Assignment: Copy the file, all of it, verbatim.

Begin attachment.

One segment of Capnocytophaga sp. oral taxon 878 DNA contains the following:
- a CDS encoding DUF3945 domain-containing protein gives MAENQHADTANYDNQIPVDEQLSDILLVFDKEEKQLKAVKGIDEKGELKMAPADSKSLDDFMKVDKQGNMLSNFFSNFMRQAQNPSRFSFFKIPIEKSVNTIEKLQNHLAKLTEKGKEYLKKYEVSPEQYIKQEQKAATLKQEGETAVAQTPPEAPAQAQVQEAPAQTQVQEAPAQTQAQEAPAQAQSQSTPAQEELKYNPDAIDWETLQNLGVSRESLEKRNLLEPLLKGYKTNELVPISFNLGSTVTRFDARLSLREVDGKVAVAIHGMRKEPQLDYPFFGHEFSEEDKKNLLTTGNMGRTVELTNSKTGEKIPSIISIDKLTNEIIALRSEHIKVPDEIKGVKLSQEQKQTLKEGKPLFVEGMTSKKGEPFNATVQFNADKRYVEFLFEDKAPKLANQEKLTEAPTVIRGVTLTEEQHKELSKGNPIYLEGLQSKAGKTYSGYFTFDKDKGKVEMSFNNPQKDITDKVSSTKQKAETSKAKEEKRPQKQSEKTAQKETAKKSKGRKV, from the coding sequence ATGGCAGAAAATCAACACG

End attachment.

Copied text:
One segment of Capnocytophaga sp. oral taxon 878 DNA contains the following:
- a CDS encoding DUF3945 domain-containing protein gives MAENQHADTANYDNQIPVDEQLSDILLVFDKEEKQLKAVKGIDEKGELKMAPADSKSLDDFMKVDKQGNMLSNFFSNFMRQAQNPSRFSFFKIPIEKSVNTIEKLQNHLAKLTEKGKEYLKKYEVSPEQYIKQEQKAATLKQEGETAVAQTPPEAPAQAQVQEAPAQTQVQEAPAQTQAQEAPAQAQSQSTPAQEELKYNPDAIDWETLQNLGVSRESLEKRNLLEPLLKGYKTNELVPISFNLGSTVTRFDARLSLREVDGKVAVAIHGMRKEPQLDYPFFGHEFSEEDKKNLLTTGNMGRTVELTNSKTGEKIPSIISIDKLTNEIIALRSEHIKVPDEIKGVKLSQEQKQTLKEGKPLFVEGMTSKKGEPFNATVQFNADKRYVEFLFEDKAPKLANQEKLTEAPTVIRGVTLTEEQHKELSKGNPIYLEGLQSKAGKTYSGYFTFDKDKGKVEMSFNNPQKDITDKVSSTKQKAETSKAKEEKRPQKQSEKTAQKETAKKSKGRKV, from the coding sequence ATGGCAGAAAATCAACACG